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a communication from

October 2010

The 2010 Global 100

U.S. Firms Dominate the Global Market for Legal Services; Currency Fluctuations Create an Attractive Cross-Pond Merger Environment

When The American Lawyer published the 2009 Global 100 list on October 1, 2010, at first blush American firms appeared to have fared much better than non-U.S. firms. However, after adjustment for fluctuations in exchange rates,

These figures indicate that the United States remains, by far, the largest legal market in the world with a combination of robust corporate practices and the lion’s share of the world’s litigation. In this ZG Alert, we share our thoughts on the

performance among the Global 100 firms was roughly even. As we note below, the exchange rate fluctuations of the past year have created a friendly economic environment for U.S. firms interested in cross-pond mergers. For British firms with international footprints outside of the United States, the downturn in the global economy has underscored the desirability of a U.S. litigation practice. We posit that this inexorably will drive more trans-Atlantic deal-making.

In 2009 U.S. firms increased their domination of the Global 100, capturing 2.3 percentage points more of the Global 100 gross revenues (GR)1 of $76 billion dollars, and gaining four additional slots on the list. U.S. firms now comprise 79 of the world’s top-grossing 100 firms. The other 21 are comprised of 12 U.K. firms, five Australian firms, three European firms, and one Canadian firm. Moreover, only five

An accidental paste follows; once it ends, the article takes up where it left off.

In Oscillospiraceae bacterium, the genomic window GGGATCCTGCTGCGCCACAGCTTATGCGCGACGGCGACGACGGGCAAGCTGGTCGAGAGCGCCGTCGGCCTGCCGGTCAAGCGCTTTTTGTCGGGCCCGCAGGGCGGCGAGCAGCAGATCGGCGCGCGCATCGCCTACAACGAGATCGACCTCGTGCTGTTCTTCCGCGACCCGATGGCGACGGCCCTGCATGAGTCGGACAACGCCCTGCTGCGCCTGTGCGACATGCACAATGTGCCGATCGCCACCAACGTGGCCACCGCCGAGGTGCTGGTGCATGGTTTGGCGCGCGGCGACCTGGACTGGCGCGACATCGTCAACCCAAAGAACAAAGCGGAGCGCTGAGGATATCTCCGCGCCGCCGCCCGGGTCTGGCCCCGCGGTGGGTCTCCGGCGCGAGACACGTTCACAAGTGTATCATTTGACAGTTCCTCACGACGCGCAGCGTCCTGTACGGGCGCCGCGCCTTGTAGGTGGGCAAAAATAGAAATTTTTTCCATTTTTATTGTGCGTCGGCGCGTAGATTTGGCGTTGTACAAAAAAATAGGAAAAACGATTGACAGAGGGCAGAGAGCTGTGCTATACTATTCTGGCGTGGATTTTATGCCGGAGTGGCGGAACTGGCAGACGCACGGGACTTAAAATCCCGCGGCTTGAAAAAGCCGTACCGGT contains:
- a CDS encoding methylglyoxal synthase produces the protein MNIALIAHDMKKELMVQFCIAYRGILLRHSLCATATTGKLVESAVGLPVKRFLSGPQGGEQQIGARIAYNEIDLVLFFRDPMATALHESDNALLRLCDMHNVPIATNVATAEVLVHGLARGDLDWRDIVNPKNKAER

non-U.S. firms are among the 19 mega-firms with revenues of over $1 billion; one was Lovells, which combined with Hogan & Hartson earlier this year. Here’s how 2009 market share, as measured by percentage of GR, breaks out:


79 U.S. firms captured 76.4 percent, up from 74.1 percent


in 2008; 12 U.K. firms captured 18.7 percent;

implications and opportunities we believe are worth noting in light of our analysis.

How the Global 100 Performed, by Region and on a Currency-Adjusted Basis: PPEP, Gross Revenue, and Market Share

The American Lawyer’s analysis of the Global 100 highlighted the fall of the largest U.K. firms in the GR rankings. We recognize, as did The American Lawye , that the 15.6 percent

year-to-year decline in the average value of the British Pound Sterling (GBP) versus the U.S. Dollar had a material effect on how the 2009 GR rankings compared to 2008. Without accounting for the decline of the GBP, the 12 U.K. firms in the Global 100 appeared to experience a revenue decline of 20.5 percent, and a profit per equity partner (PPEP) decline of 14.1 percent in 2009 over 2008, while the American fi r m s e x p e r i e n c e d a r e v e n u e d e c l i n e o f o n l y 3 . 7 p e r c e n t , a n d

enjoyed a slight increase in PPEP of 0.4 percent. However, if the decline in the value of the GBP is accounted for, the U.K. firms were up 1.3 percent in profit, which is slightly better than the U.S. firms. The U.K. firms were down 6.0 percent in revenues, a few points worse than the U.S. results. (See

Tables 2 and 3 on Pages 3 and 4.)



five Australian firms captured 2.7 percent, the same share

as in 2008; and

three Eurozone firms captured 1.8 percent, down from 2.6 percent in 2008.

In addition to dominating the Global 100, U.S. firms similarly dominate the Global 25, occupying 21 of the 25 slots when ranked by GR. The other four are U.K. firms: Clifford Chance, Freshfields, Linklaters, and Allen & Overy. Together, these four

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